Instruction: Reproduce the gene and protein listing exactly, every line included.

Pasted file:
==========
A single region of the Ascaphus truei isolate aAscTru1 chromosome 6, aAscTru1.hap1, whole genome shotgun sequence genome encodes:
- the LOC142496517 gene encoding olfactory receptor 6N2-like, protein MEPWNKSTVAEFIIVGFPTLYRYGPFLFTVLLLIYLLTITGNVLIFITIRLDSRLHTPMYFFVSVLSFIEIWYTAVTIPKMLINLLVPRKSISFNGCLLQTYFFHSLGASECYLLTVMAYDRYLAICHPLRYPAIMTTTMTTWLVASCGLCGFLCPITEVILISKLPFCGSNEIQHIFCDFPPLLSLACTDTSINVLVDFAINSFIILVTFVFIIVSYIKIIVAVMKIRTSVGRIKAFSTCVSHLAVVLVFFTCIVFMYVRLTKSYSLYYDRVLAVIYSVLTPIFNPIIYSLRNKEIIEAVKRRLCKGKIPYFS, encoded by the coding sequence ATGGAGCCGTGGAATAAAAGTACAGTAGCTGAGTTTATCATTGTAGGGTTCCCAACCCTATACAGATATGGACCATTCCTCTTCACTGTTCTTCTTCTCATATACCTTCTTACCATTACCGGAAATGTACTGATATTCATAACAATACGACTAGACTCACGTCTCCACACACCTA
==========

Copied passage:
A single region of the Ascaphus truei isolate aAscTru1 chromosome 6, aAscTru1.hap1, whole genome shotgun sequence genome encodes:
- the LOC142496517 gene encoding olfactory receptor 6N2-like, protein MEPWNKSTVAEFIIVGFPTLYRYGPFLFTVLLLIYLLTITGNVLIFITIRLDSRLHTPMYFFVSVLSFIEIWYTAVTIPKMLINLLVPRKSISFNGCLLQTYFFHSLGASECYLLTVMAYDRYLAICHPLRYPAIMTTTMTTWLVASCGLCGFLCPITEVILISKLPFCGSNEIQHIFCDFPPLLSLACTDTSINVLVDFAINSFIILVTFVFIIVSYIKIIVAVMKIRTSVGRIKAFSTCVSHLAVVLVFFTCIVFMYVRLTKSYSLYYDRVLAVIYSVLTPIFNPIIYSLRNKEIIEAVKRRLCKGKIPYFS, encoded by the coding sequence ATGGAGCCGTGGAATAAAAGTACAGTAGCTGAGTTTATCATTGTAGGGTTCCCAACCCTATACAGATATGGACCATTCCTCTTCACTGTTCTTCTTCTCATATACCTTCTTACCATTACCGGAAATGTACTGATATTCATAACAATACGACTAGACTCACGTCTCCACACACCTA